Shares of Cisco Systems (CSCO – Free Cisco Stock Report) have been on a general downward course since late 2007 and the 2007 to 2009 recession. In fact, the share fell almost 40% over the trailing five years through May, while the broader market was up over 13%. (These cumulative return figures can be found in the lower right hand corner of the Graph.) That’s not a particularly inspiring performance and clearly demonstrates the frustration that investors have with the company’s performance.
Several years ago now, Cisco CEO John Chambers stood firmly behind the company’s long-term revenue projections of 12% to 17% annual growth. Then, shocking the market, he sent a memo to his employees acknowledging that unacceptable operational execution had disappointed investors, confused employees, and caused the company to lose credibility with its customers. He also expressed his intent to take sweeping action to streamline operations.
Based on the 2007 decision to alter the company’s organizational structure and enter 30 new markets over a three-year time frame, the uncharacteristic misstep was, perhaps, inevitable. At the time of his memorandum, Chambers lowered, “temporarily,” the company’s revenue growth rates to the 9% to 12% range for 2011. Unfortunately, He was later forced to lower them even further.
Failing to meet self-imposed market expectations tends to dampen the market’s animal spirits. Although the shares rallied from a low of about $13 in mid-2011 to a high in 2012 of about $21, they have since retreated again to the $17 range. (The yearly high and low price for a stock is shown above the Graph.) Value Line analyst Kevin Downing sums up the general feeling about Cisco nicely in the Analyst Comment when he says, “The company’s guidance leaves much to be desired.”
Indeed, he is expecting revenue growth to be in the 2% to 5% range in the final fiscal quarter of Cisco’s year. Recent positive comments from customers, however, might prove that estimate conservative, but, after so much turmoil, being conservative is probably the best course of action. With this background, and using a safety first line of thought, does it make sense to own Cisco?
Clearly, the company has struggled over the last couple of years. Much of that difficulty appears to be related to the size and breadth of the company. Growing pains aren’t uncommon as once tiny companies expand and mature. At a $90 billion market cap, Cisco is no longer the nimble player it once was (market cap can be found in the Capital Structure box). In fact, like so many other tech giants, Cisco has started paying a dividend—a clear statement that it has “come of age”.
Interestingly, as of April, the company had nearly $50 billion in cash on its balance sheet—more than three times the amount of debt it has. (Cash assets can be found in the Current Position box, while debt can be found in the Capital Structure box.) Its $16.4 billion in debt accounts for just 26% of the capital structure. Having enough money to survive doesn’t appear to be a particular issue for Cisco. In fact, it has enough money to make a few mistakes along the way to getting things right (a good thing based on recent events).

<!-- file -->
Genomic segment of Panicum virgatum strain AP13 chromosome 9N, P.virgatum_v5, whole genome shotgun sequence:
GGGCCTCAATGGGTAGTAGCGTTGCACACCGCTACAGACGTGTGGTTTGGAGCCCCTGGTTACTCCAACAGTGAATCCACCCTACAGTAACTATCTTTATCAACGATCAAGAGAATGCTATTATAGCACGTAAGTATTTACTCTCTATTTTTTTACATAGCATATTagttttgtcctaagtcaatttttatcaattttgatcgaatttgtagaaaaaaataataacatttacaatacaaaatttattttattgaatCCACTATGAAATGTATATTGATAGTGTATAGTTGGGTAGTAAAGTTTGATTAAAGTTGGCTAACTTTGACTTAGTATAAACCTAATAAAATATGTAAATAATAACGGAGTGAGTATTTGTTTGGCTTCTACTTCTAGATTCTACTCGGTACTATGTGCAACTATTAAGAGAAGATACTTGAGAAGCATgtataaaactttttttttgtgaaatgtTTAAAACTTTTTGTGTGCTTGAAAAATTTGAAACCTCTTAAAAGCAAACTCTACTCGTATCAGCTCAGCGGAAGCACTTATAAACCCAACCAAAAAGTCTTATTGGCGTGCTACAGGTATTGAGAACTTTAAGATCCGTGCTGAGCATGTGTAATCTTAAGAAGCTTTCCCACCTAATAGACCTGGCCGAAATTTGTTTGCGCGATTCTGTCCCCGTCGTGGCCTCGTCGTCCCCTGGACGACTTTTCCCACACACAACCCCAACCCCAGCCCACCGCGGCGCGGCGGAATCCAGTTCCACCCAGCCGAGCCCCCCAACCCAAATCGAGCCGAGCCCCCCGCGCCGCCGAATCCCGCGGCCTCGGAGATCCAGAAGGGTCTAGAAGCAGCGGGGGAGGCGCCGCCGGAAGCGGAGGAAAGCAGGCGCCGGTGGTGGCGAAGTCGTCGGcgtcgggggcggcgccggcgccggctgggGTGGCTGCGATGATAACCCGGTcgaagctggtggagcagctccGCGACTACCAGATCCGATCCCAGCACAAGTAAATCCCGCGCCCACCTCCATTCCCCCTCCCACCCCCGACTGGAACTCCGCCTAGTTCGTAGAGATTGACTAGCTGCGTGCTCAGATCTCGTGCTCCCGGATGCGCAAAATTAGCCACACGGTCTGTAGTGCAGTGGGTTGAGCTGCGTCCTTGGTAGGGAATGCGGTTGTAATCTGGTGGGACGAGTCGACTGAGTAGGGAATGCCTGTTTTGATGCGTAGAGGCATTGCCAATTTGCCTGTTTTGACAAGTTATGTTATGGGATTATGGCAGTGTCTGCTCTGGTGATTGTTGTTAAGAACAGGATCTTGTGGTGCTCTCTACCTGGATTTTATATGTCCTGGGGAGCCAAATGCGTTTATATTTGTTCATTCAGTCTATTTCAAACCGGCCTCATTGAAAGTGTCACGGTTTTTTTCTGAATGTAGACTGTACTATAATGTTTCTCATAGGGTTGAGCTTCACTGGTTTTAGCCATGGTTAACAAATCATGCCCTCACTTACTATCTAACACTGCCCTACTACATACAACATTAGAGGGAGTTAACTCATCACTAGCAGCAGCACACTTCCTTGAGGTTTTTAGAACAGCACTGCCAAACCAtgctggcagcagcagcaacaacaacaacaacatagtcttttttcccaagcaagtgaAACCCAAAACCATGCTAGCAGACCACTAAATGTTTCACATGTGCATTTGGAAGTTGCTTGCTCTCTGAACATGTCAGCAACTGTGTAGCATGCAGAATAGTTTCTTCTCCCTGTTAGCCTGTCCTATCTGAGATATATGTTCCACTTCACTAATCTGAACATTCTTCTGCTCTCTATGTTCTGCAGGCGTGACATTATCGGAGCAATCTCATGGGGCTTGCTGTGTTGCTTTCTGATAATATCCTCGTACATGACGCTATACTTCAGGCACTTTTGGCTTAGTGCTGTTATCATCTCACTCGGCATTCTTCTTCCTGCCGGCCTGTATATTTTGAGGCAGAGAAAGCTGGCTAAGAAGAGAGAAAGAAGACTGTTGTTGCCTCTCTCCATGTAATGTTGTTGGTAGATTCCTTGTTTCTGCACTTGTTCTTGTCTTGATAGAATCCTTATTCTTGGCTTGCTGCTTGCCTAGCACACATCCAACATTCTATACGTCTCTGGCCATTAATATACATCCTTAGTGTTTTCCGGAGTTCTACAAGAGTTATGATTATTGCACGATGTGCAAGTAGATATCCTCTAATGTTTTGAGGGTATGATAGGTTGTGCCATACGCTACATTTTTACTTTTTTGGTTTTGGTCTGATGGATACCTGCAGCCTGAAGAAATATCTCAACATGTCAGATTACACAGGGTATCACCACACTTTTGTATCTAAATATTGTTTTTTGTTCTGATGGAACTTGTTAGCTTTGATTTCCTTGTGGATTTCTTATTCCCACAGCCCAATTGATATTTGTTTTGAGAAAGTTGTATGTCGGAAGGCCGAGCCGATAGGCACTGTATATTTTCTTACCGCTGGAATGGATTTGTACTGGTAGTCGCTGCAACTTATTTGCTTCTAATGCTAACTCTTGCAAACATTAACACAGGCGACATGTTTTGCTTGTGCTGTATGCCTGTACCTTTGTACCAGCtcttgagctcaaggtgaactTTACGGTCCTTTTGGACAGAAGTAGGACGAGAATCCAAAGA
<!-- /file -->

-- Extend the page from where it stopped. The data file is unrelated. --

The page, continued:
Even during the missteps of the last few years, Cisco has remained solidly profitable. This is a testament to the company’s market position. While one can’t take such things for granted, Cisco’s products are at the heart of the Internet—and rumor has it that the Internet isn’t going away any time soon. These factors, among others, help explain why Value Line has awarded Cisco an A++ Financial Strength Rating, the highest possible; this proprietary score can be found in the Ratings box. That score, in conjunction with a decent score of 80 (out of 100) for Stock Price Stability, helps explain the Safety Rank of 1, found in the Ranks box.
It is hard to say whether or not Cisco will start to surprise to the upside any time soon. However, the tech powerhouse clearly has money on its side, and that can buy a lot of time. Downing believes that Cisco shares “may interest conservative value investors.” That is an appropriate group, since the shares are trading well below their historical valuation measures. For example, the company’s recent relative P/E was just 0.73 (found in the Top Label that runs across the top of each Value Line report). Historically, even in difficult times, that ratio was well above one.
Moreover, the dividend, though not particularly large, makes it easier to wait for a recovery. Note, too, that the payout was increased in the June quarter, a fact displayed in the Quarterly Dividend box. That’s usually a sign of management that believes in a company’s future. To that end, Downing is projecting revenue growth over the coming three-to-five year period of 5% per year, found in the Annual Rates box. If even that conservative figure is the best the company can achieve, it will translate to earnings growth of about 7.5% and a price range of between $30 and $35 per share (found in the Projections box). That’s an annualized total return range, including dividends, of between 17% and 21% per annum. Conservative value-oriented investors should be pleased with those expectations.
At the time of this article’s writing, the author did not have positions in any of the companies mentioned.